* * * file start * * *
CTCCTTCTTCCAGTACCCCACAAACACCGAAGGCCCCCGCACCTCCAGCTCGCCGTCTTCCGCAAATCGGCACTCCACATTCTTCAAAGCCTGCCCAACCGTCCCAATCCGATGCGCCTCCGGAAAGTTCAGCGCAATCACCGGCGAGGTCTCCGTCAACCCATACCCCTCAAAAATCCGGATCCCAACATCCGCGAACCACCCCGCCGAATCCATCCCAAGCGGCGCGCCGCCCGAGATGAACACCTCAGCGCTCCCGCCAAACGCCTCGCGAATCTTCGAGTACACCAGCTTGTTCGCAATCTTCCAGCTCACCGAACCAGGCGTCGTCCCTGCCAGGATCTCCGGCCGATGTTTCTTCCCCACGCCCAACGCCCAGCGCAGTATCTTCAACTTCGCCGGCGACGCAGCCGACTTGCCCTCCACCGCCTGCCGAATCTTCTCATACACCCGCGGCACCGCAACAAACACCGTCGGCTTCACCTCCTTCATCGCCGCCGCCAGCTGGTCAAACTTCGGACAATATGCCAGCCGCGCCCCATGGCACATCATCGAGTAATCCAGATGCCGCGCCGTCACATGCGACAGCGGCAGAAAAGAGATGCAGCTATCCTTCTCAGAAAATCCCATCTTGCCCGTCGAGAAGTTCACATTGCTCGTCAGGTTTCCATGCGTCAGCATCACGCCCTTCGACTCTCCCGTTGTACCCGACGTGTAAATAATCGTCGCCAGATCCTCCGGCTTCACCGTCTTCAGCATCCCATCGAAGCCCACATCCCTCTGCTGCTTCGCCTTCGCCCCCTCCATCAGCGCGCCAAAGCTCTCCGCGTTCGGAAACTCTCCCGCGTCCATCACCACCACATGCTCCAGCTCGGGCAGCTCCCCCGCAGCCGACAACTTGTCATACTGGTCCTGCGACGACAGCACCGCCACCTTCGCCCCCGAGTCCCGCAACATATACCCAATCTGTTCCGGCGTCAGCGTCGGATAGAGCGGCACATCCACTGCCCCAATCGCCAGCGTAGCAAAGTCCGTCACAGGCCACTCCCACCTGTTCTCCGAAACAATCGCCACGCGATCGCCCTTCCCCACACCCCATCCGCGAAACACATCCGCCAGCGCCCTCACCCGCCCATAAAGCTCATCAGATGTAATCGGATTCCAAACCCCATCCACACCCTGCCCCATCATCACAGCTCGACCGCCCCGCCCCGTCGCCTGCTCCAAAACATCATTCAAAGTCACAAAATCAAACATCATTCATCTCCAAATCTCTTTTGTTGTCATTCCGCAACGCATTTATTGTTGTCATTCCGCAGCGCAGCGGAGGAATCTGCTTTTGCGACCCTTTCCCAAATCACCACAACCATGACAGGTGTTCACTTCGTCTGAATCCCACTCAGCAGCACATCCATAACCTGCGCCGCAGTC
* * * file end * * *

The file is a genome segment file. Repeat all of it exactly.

CTCCTTCTTCCAGTACCCCACAAACACCGAAGGCCCCCGCACCTCCAGCTCGCCGTCTTCCGCAAATCGGCACTCCACATTCTTCAAAGCCTGCCCAACCGTCCCAATCCGATGCGCCTCCGGAAAGTTCAGCGCAATCACCGGCGAGGTCTCCGTCAACCCATACCCCTCAAAAATCCGGATCCCAACATCCGCGAACCACCCCGCCGAATCCATCCCAAGCGGCGCGCCGCCCGAGATGAACACCTCAGCGCTCCCGCCAAACGCCTCGCGAATCTTCGAGTACACCAGCTTGTTCGCAATCTTCCAGCTCACCGAACCAGGCGTCGTCCCTGCCAGGATCTCCGGCCGATGTTTCTTCCCCACGCCCAACGCCCAGCGCAGTATCTTCAACTTCGCCGGCGACGCAGCCGACTTGCCCTCCACCGCCTGCCGAATCTTCTCATACACCCGCGGCACCGCAACAAACACCGTCGGCTTCACCTCCTTCATCGCCGCCGCCAGCTGGTCAAACTTCGGACAATATGCCAGCCGCGCCCCATGGCACATCATCGAGTAATCCAGATGCCGCGCCGTCACATGCGACAGCGGCAGAAAAGAGATGCAGCTATCCTTCTCAGAAAATCCCATCTTGCCCGTCGAGAAGTTCACATTGCTCGTCAGGTTTCCATGCGTCAGCATCACGCCCTTCGACTCTCCCGTTGTACCCGACGTGTAAATAATCGTCGCCAGATCCTCCGGCTTCACCGTCTTCAGCATCCCATCGAAGCCCACATCCCTCTGCTGCTTCGCCTTCGCCCCCTCCATCAGCGCGCCAAAGCTCTCCGCGTTCGGAAACTCTCCCGCGTCCATCACCACCACATGCTCCAGCTCGGGCAGCTCCCCCGCAGCCGACAACTTGTCATACTGGTCCTGCGACGACAGCACCGCCACCTTCGCCCCCGAGTCCCGCAACATATACCCAATCTGTTCCGGCGTCAGCGTCGGATAGAGCGGCACATCCACTGCCCCAATCGCCAGCGTAGCAAAGTCCGTCACAGGCCACTCCCACCTGTTCTCCGAAACAATCGCCACGCGATCGCCCTTCCCCACACCCCATCCGCGAAACACATCCGCCAGCGCCCTCACCCGCCCATAAAGCTCATCAGATGTAATCGGATTCCAAACCCCATCCACACCCTGCCCCATCATCACAGCTCGACCGCCCCGCCCCGTCGCCTGCTCCAAAACATCATTCAAAGTCACAAAATCAAACATCATTCATCTCCAAATCTCTTTTGTTGTCATTCCGCAACGCATTTATTGTTGTCATTCCGCAGCGCAGCGGAGGAATCTGCTTTTGCGACCCTTTCCCAAATCACCACAACCATGACAGGTGTTCACTTCGTCTGAATCCCACTCAGCAGCACATCCATAACCTGCGCCGCAGTC